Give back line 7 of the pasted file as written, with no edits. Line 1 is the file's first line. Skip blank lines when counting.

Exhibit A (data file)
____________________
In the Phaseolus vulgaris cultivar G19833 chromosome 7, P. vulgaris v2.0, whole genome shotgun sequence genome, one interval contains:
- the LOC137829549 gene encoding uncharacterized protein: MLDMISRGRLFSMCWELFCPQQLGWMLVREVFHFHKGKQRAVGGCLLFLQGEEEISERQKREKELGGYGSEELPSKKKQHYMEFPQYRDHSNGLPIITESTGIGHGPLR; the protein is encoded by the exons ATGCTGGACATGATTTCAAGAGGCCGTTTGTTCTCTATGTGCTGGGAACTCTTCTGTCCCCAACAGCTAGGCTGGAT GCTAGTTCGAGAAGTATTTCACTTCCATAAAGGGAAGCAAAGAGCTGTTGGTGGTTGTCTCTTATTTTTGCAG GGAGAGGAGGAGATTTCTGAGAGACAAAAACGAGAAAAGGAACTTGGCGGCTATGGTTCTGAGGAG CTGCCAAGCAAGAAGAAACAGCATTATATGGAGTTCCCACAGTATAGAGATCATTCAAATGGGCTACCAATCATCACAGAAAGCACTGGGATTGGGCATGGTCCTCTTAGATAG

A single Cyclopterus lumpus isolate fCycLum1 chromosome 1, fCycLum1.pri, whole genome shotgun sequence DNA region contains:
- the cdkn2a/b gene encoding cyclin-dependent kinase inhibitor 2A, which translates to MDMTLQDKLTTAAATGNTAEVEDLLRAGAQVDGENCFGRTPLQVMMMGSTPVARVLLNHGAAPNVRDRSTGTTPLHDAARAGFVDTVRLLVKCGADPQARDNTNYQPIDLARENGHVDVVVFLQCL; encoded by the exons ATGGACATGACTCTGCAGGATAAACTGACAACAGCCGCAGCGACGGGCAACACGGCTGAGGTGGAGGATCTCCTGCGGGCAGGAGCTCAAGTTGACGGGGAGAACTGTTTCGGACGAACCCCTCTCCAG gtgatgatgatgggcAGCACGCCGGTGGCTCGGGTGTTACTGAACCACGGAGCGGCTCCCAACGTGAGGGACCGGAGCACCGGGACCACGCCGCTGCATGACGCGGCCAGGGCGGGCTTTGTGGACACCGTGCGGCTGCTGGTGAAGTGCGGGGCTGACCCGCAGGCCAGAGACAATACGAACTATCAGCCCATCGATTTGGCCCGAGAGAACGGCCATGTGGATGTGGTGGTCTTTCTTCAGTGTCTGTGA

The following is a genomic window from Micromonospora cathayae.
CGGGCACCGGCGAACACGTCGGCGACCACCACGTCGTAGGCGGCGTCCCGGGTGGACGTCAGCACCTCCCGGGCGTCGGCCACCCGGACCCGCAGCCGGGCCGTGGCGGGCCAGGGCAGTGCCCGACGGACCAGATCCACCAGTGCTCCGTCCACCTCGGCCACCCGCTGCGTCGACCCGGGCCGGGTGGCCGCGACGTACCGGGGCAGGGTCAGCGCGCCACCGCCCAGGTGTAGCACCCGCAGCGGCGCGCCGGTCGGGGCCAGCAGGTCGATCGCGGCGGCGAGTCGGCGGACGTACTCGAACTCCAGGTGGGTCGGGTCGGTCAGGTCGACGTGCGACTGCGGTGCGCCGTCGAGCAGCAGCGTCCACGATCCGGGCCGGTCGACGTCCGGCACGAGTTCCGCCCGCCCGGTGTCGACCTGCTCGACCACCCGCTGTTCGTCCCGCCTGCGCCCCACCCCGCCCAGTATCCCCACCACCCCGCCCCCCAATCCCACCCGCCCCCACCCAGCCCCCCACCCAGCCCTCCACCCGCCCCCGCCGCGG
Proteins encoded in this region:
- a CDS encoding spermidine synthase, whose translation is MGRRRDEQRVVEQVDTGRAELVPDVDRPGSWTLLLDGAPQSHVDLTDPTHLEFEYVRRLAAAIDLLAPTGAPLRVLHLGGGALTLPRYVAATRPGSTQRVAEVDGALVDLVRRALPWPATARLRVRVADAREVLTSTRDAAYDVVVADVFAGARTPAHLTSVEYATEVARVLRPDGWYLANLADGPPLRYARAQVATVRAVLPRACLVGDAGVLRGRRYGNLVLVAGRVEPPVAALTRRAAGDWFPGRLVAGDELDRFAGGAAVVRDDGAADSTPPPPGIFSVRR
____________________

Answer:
Proteins encoded in this region: